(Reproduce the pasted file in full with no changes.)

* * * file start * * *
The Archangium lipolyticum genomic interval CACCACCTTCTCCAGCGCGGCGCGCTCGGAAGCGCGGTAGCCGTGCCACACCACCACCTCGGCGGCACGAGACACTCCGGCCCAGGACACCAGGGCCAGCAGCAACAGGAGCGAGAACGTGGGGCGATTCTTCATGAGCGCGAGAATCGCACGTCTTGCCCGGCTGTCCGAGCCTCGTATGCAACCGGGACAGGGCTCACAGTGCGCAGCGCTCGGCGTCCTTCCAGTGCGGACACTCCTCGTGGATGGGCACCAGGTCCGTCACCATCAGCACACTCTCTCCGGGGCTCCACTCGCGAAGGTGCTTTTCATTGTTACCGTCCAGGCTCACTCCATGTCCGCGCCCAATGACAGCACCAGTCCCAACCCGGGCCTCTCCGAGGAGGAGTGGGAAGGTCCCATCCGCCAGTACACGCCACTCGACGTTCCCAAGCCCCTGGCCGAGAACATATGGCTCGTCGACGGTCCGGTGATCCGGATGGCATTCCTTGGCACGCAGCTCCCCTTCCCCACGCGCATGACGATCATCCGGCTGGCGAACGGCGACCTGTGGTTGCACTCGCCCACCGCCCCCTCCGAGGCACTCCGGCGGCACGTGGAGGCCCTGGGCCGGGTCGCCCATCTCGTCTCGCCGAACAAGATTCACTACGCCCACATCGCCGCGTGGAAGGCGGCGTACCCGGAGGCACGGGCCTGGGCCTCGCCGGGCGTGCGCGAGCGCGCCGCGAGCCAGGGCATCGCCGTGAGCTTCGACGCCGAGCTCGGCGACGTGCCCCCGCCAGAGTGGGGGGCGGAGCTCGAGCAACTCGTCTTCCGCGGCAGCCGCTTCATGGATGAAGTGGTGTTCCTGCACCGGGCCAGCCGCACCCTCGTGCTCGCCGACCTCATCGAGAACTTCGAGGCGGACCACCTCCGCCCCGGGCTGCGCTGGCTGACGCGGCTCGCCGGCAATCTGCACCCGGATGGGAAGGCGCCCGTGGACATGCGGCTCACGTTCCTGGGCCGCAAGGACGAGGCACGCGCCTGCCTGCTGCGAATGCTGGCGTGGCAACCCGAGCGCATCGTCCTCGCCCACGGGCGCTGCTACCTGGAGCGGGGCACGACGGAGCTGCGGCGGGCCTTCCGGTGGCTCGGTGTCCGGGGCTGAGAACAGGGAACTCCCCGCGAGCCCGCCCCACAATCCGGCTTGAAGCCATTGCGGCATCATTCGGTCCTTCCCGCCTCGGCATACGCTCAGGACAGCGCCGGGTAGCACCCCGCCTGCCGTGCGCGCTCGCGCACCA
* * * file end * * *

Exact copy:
The Archangium lipolyticum genomic interval CACCACCTTCTCCAGCGCGGCGCGCTCGGAAGCGCGGTAGCCGTGCCACACCACCACCTCGGCGGCACGAGACACTCCGGCCCAGGACACCAGGGCCAGCAGCAACAGGAGCGAGAACGTGGGGCGATTCTTCATGAGCGCGAGAATCGCACGTCTTGCCCGGCTGTCCGAGCCTCGTATGCAACCGGGACAGGGCTCACAGTGCGCAGCGCTCGGCGTCCTTCCAGTGCGGACACTCCTCGTGGATGGGCACCAGGTCCGTCACCATCAGCACACTCTCTCCGGGGCTCCACTCGCGAAGGTGCTTTTCATTGTTACCGTCCAGGCTCACTCCATGTCCGCGCCCAATGACAGCACCAGTCCCAACCCGGGCCTCTCCGAGGAGGAGTGGGAAGGTCCCATCCGCCAGTACACGCCACTCGACGTTCCCAAGCCCCTGGCCGAGAACATATGGCTCGTCGACGGTCCGGTGATCCGGATGGCATTCCTTGGCACGCAGCTCCCCTTCCCCACGCGCATGACGATCATCCGGCTGGCGAACGGCGACCTGTGGTTGCACTCGCCCACCGCCCCCTCCGAGGCACTCCGGCGGCACGTGGAGGCCCTGGGCCGGGTCGCCCATCTCGTCTCGCCGAACAAGATTCACTACGCCCACATCGCCGCGTGGAAGGCGGCGTACCCGGAGGCACGGGCCTGGGCCTCGCCGGGCGTGCGCGAGCGCGCCGCGAGCCAGGGCATCGCCGTGAGCTTCGACGCCGAGCTCGGCGACGTGCCCCCGCCAGAGTGGGGGGCGGAGCTCGAGCAACTCGTCTTCCGCGGCAGCCGCTTCATGGATGAAGTGGTGTTCCTGCACCGGGCCAGCCGCACCCTCGTGCTCGCCGACCTCATCGAGAACTTCGAGGCGGACCACCTCCGCCCCGGGCTGCGCTGGCTGACGCGGCTCGCCGGCAATCTGCACCCGGATGGGAAGGCGCCCGTGGACATGCGGCTCACGTTCCTGGGCCGCAAGGACGAGGCACGCGCCTGCCTGCTGCGAATGCTGGCGTGGCAACCCGAGCGCATCGTCCTCGCCCACGGGCGCTGCTACCTGGAGCGGGGCACGACGGAGCTGCGGCGGGCCTTCCGGTGGCTCGGTGTCCGGGGCTGAGAACAGGGAACTCCCCGCGAGCCCGCCCCACAATCCGGCTTGAAGCCATTGCGGCATCATTCGGTCCTTCCCGCCTCGGCATACGCTCAGGACAGCGCCGGGTAGCACCCCGCCTGCCGTGCGCGCTCGCGCACCA